Last month I wrote directly after returning from the Anglican Consultative Council meeting in Jamaica, on which I have now had some time to reflect.
The ACC is one of the Anglican ‘Instruments of Communion’, alongside the Archbishop of Canterbury, the Primates’ Meeting, and the Lambeth Conference. Every 3 years, a bishop, priest or deacon, and lay person from each of the larger Provinces, and 2 representatives from smaller Provinces, meet to review our common life. We consider how to promote cooperation, including through the Communion’s many networks, and we review developments in mission and in relations with other Christian bodies. I attended in the place of the late Bishop David Beetge, long our episcopal representative, together with the Revd Janet Trisk. Unfortunately Nomfundo Walaza had other, unbreakable, commitments.
It was a great joy to be in Jamaica, a Diocese of the Province of the West Indies. On our first Sunday, all the local churches cancelled their services, and joined us for a remarkable shared celebration. The following Sunday, ACC members divided ourselves among parishes, to see the mission of the church in Jamaica first hand. It was an enriching encounter, especially so soon after the Lambeth Conference challenged us on the role of Bishops as leaders in mission.
I found it hugely energising to hear reports from the Communion’s networks, which include Women, Families, Youth, Interfaith, Colleges and Universities, Peace and Justice, and the Environment. There is a huge breadth of activity, mutual support and learning – and we must look at ways of sharing this more widely in our Province, and raising the profile of the Southern Africans involved.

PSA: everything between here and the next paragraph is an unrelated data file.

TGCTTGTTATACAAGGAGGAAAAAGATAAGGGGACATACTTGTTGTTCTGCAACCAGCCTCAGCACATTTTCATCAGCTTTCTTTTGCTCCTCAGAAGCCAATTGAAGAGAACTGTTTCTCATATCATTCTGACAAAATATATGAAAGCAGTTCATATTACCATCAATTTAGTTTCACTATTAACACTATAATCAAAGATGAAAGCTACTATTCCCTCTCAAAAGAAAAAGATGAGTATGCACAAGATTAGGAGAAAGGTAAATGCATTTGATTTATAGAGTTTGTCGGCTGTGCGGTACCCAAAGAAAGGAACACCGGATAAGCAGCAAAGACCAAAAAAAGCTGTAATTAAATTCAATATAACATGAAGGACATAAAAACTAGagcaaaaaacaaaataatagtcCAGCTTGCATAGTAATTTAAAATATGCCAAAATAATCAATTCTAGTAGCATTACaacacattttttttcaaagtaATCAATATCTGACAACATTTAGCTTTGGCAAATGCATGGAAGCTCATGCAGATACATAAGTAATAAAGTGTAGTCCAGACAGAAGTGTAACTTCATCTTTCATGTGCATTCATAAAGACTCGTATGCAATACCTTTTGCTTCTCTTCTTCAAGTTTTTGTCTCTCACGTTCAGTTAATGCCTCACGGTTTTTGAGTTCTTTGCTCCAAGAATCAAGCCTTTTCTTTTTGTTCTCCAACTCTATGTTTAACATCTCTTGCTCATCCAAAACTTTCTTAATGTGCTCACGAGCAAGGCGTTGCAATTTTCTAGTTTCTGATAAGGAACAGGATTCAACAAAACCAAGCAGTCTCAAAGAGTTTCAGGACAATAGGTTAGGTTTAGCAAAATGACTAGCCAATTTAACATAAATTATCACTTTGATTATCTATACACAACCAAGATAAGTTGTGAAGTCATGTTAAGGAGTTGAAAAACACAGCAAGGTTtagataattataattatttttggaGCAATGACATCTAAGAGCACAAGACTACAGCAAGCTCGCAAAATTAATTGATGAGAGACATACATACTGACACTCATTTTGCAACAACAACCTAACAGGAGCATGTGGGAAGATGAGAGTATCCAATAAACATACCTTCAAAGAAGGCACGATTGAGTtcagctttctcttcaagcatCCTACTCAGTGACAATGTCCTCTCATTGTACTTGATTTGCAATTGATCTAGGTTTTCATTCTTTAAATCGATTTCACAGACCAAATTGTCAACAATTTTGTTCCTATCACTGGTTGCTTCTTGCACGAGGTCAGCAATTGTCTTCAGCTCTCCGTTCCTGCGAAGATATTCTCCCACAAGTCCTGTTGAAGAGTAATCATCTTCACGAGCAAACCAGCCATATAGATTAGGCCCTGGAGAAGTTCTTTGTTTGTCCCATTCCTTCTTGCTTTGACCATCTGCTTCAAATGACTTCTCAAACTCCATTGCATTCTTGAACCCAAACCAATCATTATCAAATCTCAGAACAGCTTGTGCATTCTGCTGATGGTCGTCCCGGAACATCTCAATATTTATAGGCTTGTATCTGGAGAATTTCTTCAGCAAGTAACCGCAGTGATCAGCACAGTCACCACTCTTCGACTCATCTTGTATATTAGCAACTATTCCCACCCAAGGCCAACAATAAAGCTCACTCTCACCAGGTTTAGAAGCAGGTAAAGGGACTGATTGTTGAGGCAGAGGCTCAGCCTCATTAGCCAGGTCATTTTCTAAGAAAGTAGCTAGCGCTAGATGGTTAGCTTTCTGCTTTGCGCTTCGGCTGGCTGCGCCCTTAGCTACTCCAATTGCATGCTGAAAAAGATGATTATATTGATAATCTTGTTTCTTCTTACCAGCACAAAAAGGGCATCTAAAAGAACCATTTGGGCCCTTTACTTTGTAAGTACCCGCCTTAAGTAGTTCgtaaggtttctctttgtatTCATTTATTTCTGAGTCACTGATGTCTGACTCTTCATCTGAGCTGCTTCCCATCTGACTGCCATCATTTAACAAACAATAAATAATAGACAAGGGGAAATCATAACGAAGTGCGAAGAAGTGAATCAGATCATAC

It is also greatly encouraging to consider how much our relations with other Churches and Christian bodies broaden and deepen – often after centuries of division and mistrust. Congratulations to my researcher, the Revd Sarah Rowland Jones, for compiling the Inter-Anglican Standing Commission on Ecumenical Relations’ report of nine years work, in ‘The Vision Before Us’. I commend this as a comprehensive handbook on the Anglican response to Jesus’ prayer that his followers ‘might all be one, so that the world may believe’. (As some of you know, it was through IASCER that Sarah met the late Bishop Justus Marcus – who mentored a lot of us – moving to South Africa when they married, and taking up the post of Archbishop’s researcher on his death. She is one of the important staff members at Bishopscourt, who are invaluable in making an Archbishop’s life possible – do please keep them in your prayers.)
Of course, one key matter was the proposed Anglican Covenant in its third, ‘Ridley’ draft. We decided more work was still required, and sought comments from Provinces. If you want to know more, your Bishop’s office has copies of the draft. Please send views, by mid-August, via your Diocese or directly to peoadmin[at]anglicanchurchsa.org.za. We shall look at this at Synod of Bishops and PSC in September. You may have seen reports that this delay favours one or other ‘constituency’ within the Communion – my view is that there was ambiguity within the draft that must be clarified. I can also report that, whatever the press and bloggers say, there was a very warm and cooperative atmosphere at the meeting. This is not to deny that divisions, especially in some Provinces, are very deep and serious, but they do not bring everything else to a halt. Please continue to pray our Communion may be ‘faithful and obedient’ in following God’s call.